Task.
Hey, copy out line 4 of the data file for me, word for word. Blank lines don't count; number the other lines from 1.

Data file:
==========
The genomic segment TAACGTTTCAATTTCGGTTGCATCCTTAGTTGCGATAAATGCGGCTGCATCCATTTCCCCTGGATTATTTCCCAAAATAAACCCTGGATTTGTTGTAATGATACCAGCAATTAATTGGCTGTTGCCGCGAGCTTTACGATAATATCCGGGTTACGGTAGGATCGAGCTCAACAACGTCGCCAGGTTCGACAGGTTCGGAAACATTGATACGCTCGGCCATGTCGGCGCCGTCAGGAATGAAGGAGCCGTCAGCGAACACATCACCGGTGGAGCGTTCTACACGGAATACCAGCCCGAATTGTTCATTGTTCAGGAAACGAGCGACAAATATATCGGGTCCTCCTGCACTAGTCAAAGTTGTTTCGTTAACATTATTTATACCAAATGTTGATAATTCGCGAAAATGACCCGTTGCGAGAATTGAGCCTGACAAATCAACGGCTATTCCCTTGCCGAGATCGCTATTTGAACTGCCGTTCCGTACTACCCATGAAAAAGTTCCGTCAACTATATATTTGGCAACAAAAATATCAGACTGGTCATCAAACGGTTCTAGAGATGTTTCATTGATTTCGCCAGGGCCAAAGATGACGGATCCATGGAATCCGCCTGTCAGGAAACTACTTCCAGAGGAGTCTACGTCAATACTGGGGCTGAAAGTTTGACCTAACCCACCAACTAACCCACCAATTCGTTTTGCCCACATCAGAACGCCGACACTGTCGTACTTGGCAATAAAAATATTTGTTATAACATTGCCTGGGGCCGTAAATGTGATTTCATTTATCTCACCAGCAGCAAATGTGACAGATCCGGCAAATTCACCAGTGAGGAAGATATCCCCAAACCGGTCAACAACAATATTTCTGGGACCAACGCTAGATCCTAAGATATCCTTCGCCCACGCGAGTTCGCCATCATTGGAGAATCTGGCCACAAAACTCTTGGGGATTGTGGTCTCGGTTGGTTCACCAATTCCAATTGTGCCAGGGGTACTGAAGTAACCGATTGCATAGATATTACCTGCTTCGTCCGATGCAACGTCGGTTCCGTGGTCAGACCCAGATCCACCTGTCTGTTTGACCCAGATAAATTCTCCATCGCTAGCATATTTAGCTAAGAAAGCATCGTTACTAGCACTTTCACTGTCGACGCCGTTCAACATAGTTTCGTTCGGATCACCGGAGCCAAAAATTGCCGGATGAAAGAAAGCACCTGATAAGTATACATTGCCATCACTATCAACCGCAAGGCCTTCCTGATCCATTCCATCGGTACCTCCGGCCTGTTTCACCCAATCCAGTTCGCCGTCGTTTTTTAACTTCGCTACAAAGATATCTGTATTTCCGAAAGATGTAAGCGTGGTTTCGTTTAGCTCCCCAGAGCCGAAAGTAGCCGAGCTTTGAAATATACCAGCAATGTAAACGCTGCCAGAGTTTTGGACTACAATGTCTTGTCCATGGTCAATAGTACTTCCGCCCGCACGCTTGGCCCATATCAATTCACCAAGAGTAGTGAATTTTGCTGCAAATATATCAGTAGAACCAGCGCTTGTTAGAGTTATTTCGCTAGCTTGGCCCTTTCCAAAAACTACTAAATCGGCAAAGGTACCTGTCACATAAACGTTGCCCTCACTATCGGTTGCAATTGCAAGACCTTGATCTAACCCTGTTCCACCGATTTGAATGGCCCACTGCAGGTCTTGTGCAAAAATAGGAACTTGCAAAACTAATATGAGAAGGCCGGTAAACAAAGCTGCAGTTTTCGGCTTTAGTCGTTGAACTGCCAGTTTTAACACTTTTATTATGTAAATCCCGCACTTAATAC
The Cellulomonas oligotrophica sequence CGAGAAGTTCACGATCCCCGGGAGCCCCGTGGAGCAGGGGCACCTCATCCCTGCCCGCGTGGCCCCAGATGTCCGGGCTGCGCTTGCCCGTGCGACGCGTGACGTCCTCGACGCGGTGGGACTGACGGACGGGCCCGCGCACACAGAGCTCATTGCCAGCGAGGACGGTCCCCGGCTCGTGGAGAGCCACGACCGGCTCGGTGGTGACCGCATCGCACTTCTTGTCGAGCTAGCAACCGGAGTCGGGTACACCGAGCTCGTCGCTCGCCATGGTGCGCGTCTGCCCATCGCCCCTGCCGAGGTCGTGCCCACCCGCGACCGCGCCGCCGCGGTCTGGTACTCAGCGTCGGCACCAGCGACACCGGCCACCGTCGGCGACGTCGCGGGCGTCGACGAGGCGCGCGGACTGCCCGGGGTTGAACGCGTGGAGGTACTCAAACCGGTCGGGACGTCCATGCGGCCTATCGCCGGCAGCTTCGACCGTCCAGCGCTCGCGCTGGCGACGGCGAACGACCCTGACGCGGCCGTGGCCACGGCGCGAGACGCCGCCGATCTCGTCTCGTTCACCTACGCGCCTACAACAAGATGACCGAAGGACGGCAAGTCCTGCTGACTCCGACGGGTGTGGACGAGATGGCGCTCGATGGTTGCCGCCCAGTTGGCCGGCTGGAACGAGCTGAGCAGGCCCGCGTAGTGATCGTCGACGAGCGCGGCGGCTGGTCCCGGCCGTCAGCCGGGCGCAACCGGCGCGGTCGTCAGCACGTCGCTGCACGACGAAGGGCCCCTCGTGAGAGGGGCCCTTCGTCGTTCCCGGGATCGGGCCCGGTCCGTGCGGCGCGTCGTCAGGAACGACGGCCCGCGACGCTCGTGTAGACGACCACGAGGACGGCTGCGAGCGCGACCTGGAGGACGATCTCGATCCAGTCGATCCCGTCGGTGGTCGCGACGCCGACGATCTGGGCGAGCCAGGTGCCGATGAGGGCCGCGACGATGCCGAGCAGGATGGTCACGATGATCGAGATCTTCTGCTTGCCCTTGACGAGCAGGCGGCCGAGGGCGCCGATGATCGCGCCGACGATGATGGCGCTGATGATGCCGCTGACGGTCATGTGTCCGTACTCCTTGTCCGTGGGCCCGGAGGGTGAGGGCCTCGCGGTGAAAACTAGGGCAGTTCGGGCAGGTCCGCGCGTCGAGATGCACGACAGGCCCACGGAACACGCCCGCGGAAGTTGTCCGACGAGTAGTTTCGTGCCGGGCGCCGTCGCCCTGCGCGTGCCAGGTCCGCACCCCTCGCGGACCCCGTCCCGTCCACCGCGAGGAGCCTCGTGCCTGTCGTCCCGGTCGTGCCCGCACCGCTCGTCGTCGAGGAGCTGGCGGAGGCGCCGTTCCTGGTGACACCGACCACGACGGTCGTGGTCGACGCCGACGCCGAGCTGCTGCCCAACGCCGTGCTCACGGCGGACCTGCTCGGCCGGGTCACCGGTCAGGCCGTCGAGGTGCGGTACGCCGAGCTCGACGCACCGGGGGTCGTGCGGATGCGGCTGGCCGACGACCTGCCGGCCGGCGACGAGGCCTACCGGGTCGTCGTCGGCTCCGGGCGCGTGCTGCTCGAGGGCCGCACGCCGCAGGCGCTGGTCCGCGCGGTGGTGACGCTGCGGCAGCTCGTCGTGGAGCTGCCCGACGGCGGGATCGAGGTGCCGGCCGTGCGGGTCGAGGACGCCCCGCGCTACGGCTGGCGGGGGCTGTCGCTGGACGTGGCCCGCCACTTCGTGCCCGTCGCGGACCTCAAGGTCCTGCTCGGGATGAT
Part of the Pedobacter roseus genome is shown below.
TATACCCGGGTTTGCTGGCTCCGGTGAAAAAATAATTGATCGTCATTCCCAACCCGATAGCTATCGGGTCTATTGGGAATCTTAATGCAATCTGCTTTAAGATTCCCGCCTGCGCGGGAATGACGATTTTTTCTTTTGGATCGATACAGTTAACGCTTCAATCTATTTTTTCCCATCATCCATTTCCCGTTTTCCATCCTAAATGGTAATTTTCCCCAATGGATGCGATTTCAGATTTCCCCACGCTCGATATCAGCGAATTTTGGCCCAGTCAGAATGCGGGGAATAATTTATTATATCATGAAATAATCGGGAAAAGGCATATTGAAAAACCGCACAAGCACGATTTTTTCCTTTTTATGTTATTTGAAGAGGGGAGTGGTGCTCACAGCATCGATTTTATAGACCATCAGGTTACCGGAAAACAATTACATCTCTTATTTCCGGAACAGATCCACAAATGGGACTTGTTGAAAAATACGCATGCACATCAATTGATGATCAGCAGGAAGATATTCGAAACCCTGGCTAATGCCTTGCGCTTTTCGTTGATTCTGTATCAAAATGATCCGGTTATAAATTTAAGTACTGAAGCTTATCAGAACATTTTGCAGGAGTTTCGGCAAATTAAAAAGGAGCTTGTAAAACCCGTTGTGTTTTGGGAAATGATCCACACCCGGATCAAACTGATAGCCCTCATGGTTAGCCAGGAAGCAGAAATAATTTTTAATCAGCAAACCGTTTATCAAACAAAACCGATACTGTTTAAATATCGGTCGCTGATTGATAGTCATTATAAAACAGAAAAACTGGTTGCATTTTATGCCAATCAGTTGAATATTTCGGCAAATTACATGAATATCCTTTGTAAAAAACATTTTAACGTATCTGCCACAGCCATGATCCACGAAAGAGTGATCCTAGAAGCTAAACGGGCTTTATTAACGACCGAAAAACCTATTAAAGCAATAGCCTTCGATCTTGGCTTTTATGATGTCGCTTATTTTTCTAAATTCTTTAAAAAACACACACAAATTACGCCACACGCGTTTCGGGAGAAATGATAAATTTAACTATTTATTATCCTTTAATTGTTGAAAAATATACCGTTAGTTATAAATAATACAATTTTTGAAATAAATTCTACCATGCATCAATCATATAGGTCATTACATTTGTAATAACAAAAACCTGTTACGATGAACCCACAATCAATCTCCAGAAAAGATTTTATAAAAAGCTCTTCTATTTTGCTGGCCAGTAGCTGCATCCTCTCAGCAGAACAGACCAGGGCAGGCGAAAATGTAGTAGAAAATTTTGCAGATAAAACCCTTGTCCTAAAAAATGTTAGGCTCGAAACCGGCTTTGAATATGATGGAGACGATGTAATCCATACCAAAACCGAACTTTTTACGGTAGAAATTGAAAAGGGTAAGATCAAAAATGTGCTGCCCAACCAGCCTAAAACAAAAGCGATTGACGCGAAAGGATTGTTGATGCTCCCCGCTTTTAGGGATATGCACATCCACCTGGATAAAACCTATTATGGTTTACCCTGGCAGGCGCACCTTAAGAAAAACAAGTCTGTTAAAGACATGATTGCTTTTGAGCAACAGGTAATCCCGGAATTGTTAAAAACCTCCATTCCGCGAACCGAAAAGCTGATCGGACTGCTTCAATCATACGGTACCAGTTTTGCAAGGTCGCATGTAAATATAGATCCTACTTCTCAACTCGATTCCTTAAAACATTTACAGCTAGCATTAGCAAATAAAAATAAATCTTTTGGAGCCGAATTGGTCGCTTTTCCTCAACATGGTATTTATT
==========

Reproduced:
TATACCCGGGTTTGCTGGCTCCGGTGAAAAAATAATTGATCGTCATTCCCAACCCGATAGCTATCGGGTCTATTGGGAATCTTAATGCAATCTGCTTTAAGATTCCCGCCTGCGCGGGAATGACGATTTTTTCTTTTGGATCGATACAGTTAACGCTTCAATCTATTTTTTCCCATCATCCATTTCCCGTTTTCCATCCTAAATGGTAATTTTCCCCAATGGATGCGATTTCAGATTTCCCCACGCTCGATATCAGCGAATTTTGGCCCAGTCAGAATGCGGGGAATAATTTATTATATCATGAAATAATCGGGAAAAGGCATATTGAAAAACCGCACAAGCACGATTTTTTCCTTTTTATGTTATTTGAAGAGGGGAGTGGTGCTCACAGCATCGATTTTATAGACCATCAGGTTACCGGAAAACAATTACATCTCTTATTTCCGGAACAGATCCACAAATGGGACTTGTTGAAAAATACGCATGCACATCAATTGATGATCAGCAGGAAGATATTCGAAACCCTGGCTAATGCCTTGCGCTTTTCGTTGATTCTGTATCAAAATGATCCGGTTATAAATTTAAGTACTGAAGCTTATCAGAACATTTTGCAGGAGTTTCGGCAAATTAAAAAGGAGCTTGTAAAACCCGTTGTGTTTTGGGAAATGATCCACACCCGGATCAAACTGATAGCCCTCATGGTTAGCCAGGAAGCAGAAATAATTTTTAATCAGCAAACCGTTTATCAAACAAAACCGATACTGTTTAAATATCGGTCGCTGATTGATAGTCATTATAAAACAGAAAAACTGGTTGCATTTTATGCCAATCAGTTGAATATTTCGGCAAATTACATGAATATCCTTTGTAAAAAACATTTTAACGTATCTGCCACAGCCATGATCCACGAAAGAGTGATCCTAGAAGCTAAACGGGCTTTATTAACGACCGAAAAACCTATTAAAGCAATAGCCTTCGATCTTGGCTTTTATGATGTCGCTTATTTTTCTAAATTCTTTAAAAAACACACACAAATTACGCCACACGCGTTTCGGGAGAAATGATAAATTTAACTATTTATTATCCTTTAATTGTTGAAAAATATACCGTTAGTTATAAATAATACAATTTTTGAAATAAATTCTACCATGCATCAATCATATAGGTCATTACATTTGTAATAACAAAAACCTGTTACGATGAACCCACAATCAATCTCCAGAAAAGATTTTATAAAAAGCTCTTCTATTTTGCTGGCCAGTAGCTGCATCCTCTCAGCAGAACAGACCAGGGCAGGCGAAAATGTAGTAGAAAATTTTGCAGATAAAACCCTTGTCCTAAAAAATGTTAGGCTCGAAACCGGCTTTGAATATGATGGAGACGATGTAATCCATACCAAAACCGAACTTTTTACGGTAGAAATTGAAAAGGGTAAGATCAAAAATGTGCTGCCCAACCAGCCTAAAACAAAAGCGATTGACGCGAAAGGATTGTTGATGCTCCCCGCTTTTAGGGATATGCACATCCACCTGGATAAAACCTATTATGGTTTACCCTGGCAGGCGCACCTTAAGAAAAACAAGTCTGTTAAAGACATGATTGCTTTTGAGCAACAGGTAATCCCGGAATTGTTAAAAACCTCCATTCCGCGAACCGAAAAGCTGATCGGACTGCTTCAATCATACGGTACCAGTTTTGCAAGGTCGCATGTAAATATAGATCCTACTTCTCAACTCGATTCCTTAAAACATTTACAGCTAGCATTAGCAAATAAAAATAAATCTTTTGGAGCCGAATTGGTCGCTTTTCCTCAACATGGTATTTATT